No Office Space? The Benefits of Being Online-Only

Companies are certainly catching onto the trend of “no office space” and it’s changing the way they work.

 

A laptop computer by the pool. One of the aspects of Royal Rose Properties that our owners and tenant find the most disconcerting is that we have no office space. There’s no door you can go knock on and have someone from Royal Rose Properties waiting behind a desk on the other side to hear your story, take your money, or what have you. We’ve been accused of not being a real business several times because of that single fact – but the fact is, it’s a crucial part of how RRP operates.

The Value of an Office
The question is, what is it that an office really does for a property manager?
• Sure, it gives tenants a place to make a payment, but those dropped off payments are usually in cash which is a no-no to avoid break-ins and worse.
• An office also gives an upset tenant or contractor a place to go and holler/intimidate at someone – but trust us, they can do that quite well over the phone.
• It gives the company a place to keep all its paper — true, but RRP is a paperless company. Every piece of paper we receive gets scanned and stored on our cloud server, allowing it to be accessed from anywhere with internet.
• It could provide a place for the various departments to talk to each other, but we already have exactly that in the form of a chatroom that everyone is logged into for every minute that they’re on the clock.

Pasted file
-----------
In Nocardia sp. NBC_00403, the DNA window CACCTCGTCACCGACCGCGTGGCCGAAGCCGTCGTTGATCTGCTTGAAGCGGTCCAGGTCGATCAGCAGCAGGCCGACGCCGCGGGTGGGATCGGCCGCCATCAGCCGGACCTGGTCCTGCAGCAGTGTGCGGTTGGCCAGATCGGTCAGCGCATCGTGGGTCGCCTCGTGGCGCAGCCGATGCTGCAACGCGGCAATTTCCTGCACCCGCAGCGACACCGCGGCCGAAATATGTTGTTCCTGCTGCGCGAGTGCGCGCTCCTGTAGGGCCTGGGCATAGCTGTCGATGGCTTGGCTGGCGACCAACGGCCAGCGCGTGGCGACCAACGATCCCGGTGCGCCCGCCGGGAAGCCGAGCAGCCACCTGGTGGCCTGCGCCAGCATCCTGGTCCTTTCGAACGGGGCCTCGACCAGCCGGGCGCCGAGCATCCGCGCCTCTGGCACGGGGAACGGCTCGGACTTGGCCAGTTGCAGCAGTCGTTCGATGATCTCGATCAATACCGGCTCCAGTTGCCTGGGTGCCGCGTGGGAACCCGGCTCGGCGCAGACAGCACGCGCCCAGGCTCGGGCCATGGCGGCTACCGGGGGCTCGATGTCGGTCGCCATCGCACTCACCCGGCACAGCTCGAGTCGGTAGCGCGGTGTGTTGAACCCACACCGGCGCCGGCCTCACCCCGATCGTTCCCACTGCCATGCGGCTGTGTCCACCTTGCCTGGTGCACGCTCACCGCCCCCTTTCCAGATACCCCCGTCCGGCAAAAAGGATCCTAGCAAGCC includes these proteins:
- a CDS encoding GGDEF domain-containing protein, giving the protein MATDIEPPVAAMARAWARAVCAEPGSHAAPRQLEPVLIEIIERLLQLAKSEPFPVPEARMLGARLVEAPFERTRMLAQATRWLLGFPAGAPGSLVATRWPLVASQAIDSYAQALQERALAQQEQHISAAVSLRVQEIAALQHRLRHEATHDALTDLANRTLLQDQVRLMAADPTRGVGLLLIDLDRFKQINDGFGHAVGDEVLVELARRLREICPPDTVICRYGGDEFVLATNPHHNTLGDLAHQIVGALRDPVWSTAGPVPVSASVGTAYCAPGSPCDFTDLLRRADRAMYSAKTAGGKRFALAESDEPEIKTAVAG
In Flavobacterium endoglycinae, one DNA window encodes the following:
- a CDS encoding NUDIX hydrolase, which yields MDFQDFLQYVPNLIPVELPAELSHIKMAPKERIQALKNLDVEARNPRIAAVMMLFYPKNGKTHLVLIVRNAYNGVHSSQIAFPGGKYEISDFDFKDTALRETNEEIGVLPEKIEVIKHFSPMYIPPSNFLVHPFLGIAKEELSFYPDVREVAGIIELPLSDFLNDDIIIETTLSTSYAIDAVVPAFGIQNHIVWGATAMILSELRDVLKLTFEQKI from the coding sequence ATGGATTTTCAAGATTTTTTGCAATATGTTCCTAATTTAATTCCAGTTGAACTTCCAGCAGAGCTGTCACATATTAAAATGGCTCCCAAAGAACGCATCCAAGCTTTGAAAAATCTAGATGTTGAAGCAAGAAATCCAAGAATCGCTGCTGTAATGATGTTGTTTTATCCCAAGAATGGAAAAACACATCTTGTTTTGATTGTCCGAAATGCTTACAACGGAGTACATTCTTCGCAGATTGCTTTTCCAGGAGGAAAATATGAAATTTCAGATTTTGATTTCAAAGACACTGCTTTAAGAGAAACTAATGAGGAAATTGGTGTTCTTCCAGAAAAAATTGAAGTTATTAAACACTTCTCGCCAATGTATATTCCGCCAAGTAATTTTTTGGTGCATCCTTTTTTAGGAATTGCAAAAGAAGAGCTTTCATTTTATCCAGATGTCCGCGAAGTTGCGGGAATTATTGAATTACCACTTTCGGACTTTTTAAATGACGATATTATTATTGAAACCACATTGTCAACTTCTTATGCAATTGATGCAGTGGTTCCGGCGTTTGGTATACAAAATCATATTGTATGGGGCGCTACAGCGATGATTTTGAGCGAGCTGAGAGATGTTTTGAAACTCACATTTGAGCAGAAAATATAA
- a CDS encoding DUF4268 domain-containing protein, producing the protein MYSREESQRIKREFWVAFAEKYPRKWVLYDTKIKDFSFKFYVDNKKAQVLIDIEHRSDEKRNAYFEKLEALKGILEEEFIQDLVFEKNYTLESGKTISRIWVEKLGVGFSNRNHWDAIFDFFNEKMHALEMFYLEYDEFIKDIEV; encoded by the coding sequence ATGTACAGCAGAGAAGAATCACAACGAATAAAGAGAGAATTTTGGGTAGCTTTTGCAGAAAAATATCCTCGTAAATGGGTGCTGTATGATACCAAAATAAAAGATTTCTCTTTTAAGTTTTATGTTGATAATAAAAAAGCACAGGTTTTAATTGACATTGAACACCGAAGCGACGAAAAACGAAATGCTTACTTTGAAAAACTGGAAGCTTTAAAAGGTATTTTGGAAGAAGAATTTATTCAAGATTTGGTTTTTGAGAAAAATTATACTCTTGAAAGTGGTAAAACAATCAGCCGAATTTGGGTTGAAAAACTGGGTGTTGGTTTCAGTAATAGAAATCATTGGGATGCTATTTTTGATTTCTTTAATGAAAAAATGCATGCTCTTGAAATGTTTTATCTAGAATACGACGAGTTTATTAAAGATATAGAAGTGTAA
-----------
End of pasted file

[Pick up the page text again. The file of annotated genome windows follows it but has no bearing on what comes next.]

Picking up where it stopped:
• It provides a place to meet new clients – we find most clients want to meet at a property or prefer a location (a coffee shop) near them. We do have several office locations which we can use when someone really wants to meet with us.

The Cost of an Office
What people rarely think about is the downside of having an office space. There’s the obvious – rent, utility bills, furniture, etc. But there’s also a host of downsides that aren’t in the form of costs.
• An ‘office space’ mentality comes with the outdated notion of paying workers just for being in the work place. We don’t want to pay our staff for not working, so instead we pay them only for the time that they’re actually doing something useful, using time-tracking software that tells us when someone is actually at their home office desk doing stuff.
• Having a physical office similarly forces you to only hire workers within driving distance of your office. A virtual office allows us to recruit talent from places as distant as the Upper Peninsula, Minneapolis and Seattle – not to mention overseas.
• Commuting to an office every day wastes a lot of time, creating a lot of unnecessary stress and can increase staff turnover. In Metro Detroit commuting can eat up 20+% of ones waking hours each work day. Allowing people to work from home decreases stress while increasing performance.

Making the Call
Ultimately, though, the feather that tipped the scales in favor of an Internet-based, telecommuting company came from an unexpected corner: we studied our tenant base, and we realized that almost across the board, newspaper ads, signs in windows, walk-ins, and so on accounted for over 80% of our problem tenants. Tenants who have Internet access, and feel comfortable communicating through just the phone, email and text, rather than office visits – those tenants tended to be better performers.
Once we saw that the marketing process was better off online, we started looking at our other departments and figuring out just how much of our day-to-day activities really don’t require an office space, and from there, the process was entirely logical. Today we have dedicated locksmiths, inspectors, photographers, handymen, and event representatives who live in the area we serve. But our paperwork-handlers, creative labor, and even middle management save time, stress, and costs by reporting in electronically – even the ones that do live in the area — and we’re all the better for it.

Posted in: Investing Strategy, Managing Rentals

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